Arabs Taking Their Place in Startup Nation

Nazareth is emerging as a new Silicon Wadi.

Israel is known around the world as Startup Nation, but much of the nation is underrepresented, at best, in the tech companies behind that name. Ultra-Orthodox Jews are relatively scarce in Israeli high-tech; women, too, have largely been left out of the party.

One of the most glaring absences in Israel’s high-tech sector is that of its Arab citizens, but there are signs that the situation is starting to change. With Arabs making up such a large part of Israel’s population and Israel facing a shortage of engineers, the industry will be increasingly counting on Israeli Arabs to keep growing.

According to the latest available figures from the Central Bureau of Statistics, from the end of 2010, Jews accounted for 95.6% of those engaged in high-tech, even though they make up only 75% of the population. There has been a bit of improvement since then, but the percentage of Arabs employed in high-tech is still well below their 20% share of the population.

In absolute terms, the number of Arabs in Israeli high-tech has shot up, but it is still so small as to have little impact.

In 2013, 1,200 Israeli Arabs worked in high-tech companies, up from only 350 in 2008, according to Tsofen High Technology Centers. That represents an increase from 0.5% of all high tech employment to 1.5%, says the Nazareth-based organization, which promotes the integration of Israeli Arabs into high-tech as a means to advance economic development, reduce poverty and create jobs.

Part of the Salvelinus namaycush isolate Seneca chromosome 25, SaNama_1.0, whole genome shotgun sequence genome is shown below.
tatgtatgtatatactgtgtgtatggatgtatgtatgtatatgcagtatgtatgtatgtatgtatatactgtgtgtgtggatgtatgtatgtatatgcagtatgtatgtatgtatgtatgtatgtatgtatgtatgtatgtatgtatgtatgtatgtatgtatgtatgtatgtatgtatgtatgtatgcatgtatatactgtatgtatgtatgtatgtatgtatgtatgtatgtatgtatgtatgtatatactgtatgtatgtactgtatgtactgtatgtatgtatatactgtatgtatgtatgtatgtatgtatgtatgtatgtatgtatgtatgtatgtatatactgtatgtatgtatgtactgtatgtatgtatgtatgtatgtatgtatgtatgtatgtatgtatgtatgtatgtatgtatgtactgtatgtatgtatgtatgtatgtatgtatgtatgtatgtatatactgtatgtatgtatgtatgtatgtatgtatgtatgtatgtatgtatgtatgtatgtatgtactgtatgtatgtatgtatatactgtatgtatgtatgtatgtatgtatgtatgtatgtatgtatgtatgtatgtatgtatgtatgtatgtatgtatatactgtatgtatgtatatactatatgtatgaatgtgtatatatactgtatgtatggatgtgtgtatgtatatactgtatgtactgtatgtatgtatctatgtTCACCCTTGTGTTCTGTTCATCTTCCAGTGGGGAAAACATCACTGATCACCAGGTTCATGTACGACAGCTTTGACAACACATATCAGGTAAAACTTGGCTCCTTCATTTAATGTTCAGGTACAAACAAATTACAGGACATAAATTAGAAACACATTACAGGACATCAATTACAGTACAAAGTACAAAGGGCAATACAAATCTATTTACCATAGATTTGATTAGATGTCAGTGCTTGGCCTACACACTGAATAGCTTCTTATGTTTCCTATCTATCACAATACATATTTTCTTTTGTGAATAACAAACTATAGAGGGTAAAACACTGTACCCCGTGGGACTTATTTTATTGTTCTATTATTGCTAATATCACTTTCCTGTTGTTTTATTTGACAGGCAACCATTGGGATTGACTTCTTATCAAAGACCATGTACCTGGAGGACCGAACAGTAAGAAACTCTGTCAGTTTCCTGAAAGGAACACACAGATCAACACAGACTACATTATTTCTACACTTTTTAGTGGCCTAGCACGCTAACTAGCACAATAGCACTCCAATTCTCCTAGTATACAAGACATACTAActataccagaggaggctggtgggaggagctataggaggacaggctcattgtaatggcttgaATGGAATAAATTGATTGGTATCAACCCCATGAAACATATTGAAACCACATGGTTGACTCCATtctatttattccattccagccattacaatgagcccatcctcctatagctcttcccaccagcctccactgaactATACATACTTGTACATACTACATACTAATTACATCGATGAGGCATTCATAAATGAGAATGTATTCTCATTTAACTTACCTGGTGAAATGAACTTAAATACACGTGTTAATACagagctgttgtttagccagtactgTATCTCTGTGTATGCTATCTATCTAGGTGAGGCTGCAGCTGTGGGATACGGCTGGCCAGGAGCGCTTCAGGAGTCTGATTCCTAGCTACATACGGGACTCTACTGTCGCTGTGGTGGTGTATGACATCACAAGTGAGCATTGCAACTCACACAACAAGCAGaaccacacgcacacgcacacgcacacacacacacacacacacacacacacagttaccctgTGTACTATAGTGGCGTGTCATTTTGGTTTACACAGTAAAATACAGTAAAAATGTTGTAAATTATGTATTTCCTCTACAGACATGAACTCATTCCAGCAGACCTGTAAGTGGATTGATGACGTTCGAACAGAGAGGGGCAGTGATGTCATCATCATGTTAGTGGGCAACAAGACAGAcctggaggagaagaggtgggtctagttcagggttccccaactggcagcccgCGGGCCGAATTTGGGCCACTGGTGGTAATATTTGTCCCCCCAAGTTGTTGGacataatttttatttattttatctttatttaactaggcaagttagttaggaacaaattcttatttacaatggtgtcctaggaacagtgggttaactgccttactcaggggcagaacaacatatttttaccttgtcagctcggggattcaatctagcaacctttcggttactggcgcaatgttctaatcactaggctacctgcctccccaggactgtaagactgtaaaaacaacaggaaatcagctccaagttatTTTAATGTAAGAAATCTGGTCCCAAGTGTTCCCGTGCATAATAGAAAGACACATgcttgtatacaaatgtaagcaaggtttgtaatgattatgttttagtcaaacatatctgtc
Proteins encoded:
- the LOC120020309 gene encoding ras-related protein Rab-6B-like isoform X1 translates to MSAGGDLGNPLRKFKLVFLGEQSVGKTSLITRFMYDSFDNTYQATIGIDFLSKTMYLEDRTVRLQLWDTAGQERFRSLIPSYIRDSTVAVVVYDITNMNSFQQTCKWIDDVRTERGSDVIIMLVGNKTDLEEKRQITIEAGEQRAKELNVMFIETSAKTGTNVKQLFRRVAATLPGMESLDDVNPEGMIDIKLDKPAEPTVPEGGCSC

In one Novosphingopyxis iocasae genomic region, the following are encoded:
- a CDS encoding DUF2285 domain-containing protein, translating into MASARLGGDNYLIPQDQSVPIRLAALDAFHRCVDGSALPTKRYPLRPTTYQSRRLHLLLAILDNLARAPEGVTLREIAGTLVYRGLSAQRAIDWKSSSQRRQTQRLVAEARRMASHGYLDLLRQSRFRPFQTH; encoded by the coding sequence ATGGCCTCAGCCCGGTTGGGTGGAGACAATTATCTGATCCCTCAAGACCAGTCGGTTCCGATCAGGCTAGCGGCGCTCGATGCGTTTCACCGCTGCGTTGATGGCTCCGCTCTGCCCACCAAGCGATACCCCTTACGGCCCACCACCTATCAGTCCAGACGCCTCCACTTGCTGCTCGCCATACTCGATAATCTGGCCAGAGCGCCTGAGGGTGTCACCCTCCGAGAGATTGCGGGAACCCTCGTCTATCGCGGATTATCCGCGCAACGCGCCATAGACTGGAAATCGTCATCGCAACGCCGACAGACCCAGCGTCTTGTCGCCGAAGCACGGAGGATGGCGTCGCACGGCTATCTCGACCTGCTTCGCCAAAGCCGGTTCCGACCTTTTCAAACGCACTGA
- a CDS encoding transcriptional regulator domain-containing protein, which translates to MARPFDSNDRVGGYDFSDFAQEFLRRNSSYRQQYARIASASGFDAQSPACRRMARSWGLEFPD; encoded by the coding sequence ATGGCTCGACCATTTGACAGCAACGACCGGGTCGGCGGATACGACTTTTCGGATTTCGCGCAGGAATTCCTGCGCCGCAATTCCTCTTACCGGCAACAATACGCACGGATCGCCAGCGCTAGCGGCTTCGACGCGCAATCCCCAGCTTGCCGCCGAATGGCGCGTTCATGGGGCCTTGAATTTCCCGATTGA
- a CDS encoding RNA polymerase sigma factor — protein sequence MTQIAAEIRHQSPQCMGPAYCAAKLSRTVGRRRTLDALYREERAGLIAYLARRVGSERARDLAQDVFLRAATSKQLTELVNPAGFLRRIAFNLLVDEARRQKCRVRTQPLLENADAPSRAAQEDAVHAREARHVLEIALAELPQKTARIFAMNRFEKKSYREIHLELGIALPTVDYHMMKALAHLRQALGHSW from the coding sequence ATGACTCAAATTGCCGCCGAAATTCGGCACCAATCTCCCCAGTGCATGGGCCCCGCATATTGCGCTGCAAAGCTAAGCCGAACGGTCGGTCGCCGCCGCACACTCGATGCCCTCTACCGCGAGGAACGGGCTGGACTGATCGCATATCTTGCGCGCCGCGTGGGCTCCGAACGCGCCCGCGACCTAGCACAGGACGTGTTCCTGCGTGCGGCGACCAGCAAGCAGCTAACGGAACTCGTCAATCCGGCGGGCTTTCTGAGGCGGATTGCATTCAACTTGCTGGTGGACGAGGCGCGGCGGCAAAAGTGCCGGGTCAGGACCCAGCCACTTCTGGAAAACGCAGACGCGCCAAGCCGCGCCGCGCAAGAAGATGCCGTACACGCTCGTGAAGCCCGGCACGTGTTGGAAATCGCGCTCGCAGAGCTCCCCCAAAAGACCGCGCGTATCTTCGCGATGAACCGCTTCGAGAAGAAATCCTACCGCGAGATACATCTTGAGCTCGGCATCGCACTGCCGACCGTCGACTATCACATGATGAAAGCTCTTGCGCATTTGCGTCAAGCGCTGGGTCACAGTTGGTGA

Gai Hetzroni, director of corporate social responsibility for Cisco Systems Israel, believes the real number os higher. He estimates that the number of Arab engineers in Israeli high-tech has doubled in the past three years, to about 2,000 today.

Cisco belongs to Ma’antech, a coalition of Israeli high-tech firms founded by President Shimon Peres for the purpose of bringing more Israeli Arabs into the sector. Ma’antech and Tsofen have worked in recent years mostly to open doors for young Arabs in Israel’s largest high-tech firms.